Productivity is a measure of the rate at which output of goods and services are produced per unit of input. It is calculated as the ratio of the quantity of output produced to some measure of the quantity of inputs used.
Many factors can affect productivity growth. These include technological improvements, economies of scale and scope, workforce skills, management practices, changes in other inputs (such as capital), competitive pressures and the stage of the business cycle. Productivity has been the driver of long term improvements in living standards.
Productivity growth has been one of the primary drivers of increasing living standards. The more goods and services a society can produce with a given set of inputs, the greater the material standard of living of that society. In terms of how this affects ordinary citizens on a day‑to‑day basis, the most noticeable effects will be more leisure, greater number of market goods and services, lower labour cost of goods and services.
Usually, the growth in labour productivity exceeds the growth in multifactor productivity. The additional contribution comes from capital deepening. That is, the accumulation of more and better capital equipment over time helps to make people more productive.
The output of simple businesses can sometimes be measured in physical units, such as the number of shoes or tons of steel. However, when thinking about entire industries or the economy as a whole, the range of different outputs need to be added together.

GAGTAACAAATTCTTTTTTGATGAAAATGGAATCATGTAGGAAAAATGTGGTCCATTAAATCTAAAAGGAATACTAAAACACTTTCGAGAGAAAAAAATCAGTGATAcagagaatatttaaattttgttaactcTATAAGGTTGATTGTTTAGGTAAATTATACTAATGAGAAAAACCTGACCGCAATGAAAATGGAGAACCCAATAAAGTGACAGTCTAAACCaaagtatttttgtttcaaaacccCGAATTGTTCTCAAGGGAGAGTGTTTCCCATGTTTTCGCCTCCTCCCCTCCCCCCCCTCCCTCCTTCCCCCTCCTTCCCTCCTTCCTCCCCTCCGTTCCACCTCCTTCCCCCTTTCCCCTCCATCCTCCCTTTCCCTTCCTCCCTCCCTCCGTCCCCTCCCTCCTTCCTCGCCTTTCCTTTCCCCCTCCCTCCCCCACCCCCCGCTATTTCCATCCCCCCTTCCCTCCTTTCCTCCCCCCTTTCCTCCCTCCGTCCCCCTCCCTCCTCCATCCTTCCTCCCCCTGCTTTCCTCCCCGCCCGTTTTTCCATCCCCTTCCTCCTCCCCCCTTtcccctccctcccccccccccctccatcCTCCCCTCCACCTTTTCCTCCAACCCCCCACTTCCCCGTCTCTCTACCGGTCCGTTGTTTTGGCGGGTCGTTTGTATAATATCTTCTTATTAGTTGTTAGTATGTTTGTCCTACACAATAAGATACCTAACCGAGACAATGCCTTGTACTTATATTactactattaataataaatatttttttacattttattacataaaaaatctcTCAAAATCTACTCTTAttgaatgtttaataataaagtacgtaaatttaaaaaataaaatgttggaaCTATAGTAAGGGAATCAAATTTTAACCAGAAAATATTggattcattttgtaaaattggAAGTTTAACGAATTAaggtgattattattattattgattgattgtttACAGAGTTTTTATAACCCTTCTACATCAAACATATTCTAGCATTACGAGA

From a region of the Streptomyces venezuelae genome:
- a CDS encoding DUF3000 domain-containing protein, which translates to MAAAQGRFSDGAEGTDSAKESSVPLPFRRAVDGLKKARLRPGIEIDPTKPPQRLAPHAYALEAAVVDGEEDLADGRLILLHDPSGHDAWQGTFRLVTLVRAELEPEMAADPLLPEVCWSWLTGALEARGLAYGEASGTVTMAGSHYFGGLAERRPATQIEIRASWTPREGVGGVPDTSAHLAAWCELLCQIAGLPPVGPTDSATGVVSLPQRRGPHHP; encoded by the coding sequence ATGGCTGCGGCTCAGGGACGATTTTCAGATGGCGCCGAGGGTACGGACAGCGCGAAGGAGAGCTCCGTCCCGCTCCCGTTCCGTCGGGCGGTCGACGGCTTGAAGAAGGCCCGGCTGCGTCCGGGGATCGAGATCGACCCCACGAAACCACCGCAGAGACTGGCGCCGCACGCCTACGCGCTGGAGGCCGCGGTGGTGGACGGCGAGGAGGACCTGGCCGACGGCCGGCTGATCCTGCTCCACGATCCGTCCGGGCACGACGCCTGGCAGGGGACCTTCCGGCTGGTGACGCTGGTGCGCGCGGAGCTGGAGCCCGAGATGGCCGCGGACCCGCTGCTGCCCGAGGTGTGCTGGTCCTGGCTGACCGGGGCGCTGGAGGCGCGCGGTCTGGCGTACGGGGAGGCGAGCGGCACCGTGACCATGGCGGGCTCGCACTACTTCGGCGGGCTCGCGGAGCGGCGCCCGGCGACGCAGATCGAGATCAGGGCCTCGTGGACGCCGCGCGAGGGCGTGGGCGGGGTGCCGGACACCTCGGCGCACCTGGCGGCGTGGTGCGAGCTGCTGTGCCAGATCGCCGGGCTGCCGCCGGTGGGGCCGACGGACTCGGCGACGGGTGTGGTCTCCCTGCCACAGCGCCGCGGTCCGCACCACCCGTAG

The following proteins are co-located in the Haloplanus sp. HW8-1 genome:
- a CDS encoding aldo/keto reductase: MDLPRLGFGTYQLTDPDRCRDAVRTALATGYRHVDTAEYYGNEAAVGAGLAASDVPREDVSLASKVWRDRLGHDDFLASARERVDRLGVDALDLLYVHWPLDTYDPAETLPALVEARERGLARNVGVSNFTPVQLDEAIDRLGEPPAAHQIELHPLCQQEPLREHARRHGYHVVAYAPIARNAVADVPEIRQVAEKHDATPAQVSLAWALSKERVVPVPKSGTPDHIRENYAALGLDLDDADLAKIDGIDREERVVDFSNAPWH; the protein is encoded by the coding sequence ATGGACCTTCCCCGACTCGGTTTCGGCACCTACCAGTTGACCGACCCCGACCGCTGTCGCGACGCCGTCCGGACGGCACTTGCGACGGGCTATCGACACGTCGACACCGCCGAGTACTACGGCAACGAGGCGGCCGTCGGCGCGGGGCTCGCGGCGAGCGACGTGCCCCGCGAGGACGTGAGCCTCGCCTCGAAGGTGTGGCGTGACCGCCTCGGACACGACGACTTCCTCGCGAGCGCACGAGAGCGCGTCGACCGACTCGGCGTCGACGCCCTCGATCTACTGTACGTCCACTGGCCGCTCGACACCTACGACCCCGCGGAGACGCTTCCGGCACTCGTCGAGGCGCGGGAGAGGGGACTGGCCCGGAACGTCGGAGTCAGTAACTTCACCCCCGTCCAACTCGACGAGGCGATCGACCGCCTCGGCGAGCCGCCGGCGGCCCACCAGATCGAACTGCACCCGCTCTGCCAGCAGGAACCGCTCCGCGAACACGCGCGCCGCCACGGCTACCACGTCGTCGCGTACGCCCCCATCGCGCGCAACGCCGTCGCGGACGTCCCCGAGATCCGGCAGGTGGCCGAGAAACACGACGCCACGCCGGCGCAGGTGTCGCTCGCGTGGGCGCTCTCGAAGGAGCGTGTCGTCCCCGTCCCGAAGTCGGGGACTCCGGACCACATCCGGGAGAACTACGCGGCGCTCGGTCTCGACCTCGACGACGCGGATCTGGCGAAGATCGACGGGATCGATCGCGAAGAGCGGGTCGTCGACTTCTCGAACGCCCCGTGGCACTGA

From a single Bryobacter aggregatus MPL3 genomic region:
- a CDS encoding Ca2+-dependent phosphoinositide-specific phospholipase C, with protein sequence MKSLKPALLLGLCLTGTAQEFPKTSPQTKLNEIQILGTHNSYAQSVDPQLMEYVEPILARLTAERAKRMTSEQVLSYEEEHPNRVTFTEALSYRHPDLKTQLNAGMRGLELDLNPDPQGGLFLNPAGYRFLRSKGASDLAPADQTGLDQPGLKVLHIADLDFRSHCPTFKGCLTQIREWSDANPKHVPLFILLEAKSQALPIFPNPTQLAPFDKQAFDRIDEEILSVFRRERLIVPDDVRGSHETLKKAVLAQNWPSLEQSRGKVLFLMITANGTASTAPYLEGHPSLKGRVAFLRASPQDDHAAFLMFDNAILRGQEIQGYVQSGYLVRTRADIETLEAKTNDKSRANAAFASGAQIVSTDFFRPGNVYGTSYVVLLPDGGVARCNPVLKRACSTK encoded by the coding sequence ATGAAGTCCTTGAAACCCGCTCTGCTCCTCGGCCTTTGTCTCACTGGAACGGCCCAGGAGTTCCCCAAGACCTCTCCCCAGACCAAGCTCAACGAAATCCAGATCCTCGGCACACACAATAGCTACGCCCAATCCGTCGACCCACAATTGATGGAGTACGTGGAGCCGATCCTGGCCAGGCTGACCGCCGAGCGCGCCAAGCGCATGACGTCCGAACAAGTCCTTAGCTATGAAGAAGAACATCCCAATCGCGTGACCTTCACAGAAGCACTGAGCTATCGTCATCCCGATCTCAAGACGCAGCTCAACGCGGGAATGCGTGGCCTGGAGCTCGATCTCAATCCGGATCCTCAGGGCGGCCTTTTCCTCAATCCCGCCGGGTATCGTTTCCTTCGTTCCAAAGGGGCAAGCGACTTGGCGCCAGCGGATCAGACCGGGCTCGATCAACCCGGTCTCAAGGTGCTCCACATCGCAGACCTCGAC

While productivity growth rates can be compared readily across countries, productivity level comparisons require estimates of relative prices across countries. To ensure labour productivity levels are comparable between countries, output is converted to US dollars per hour worked based on exchange rates at purchasing power parity.
Increase your productivity and you can generate higher profits — or charge lower prices and take customers away from your competitors. On the other hand, if your productivity declines or increases more slowly than competitors, you may be unable to operate profitably or suffer from sluggish growth.
Economists and financiers can use the slides in this template when preparing cost reporting. You can describe in detail how the productivity of work affects the final cost of production and what activities are needed to increase productivity.
Engineers can use the slides in this template when upgrading production lines or purchasing new equipment. You can provide data on the increase in productivity after the installation of new equipment.
University professors can use the slides in this template to prepare courses on cost reduction or production upgrades. Company executives can use the slides from this template in preparation for a strategy session with company shareholders.
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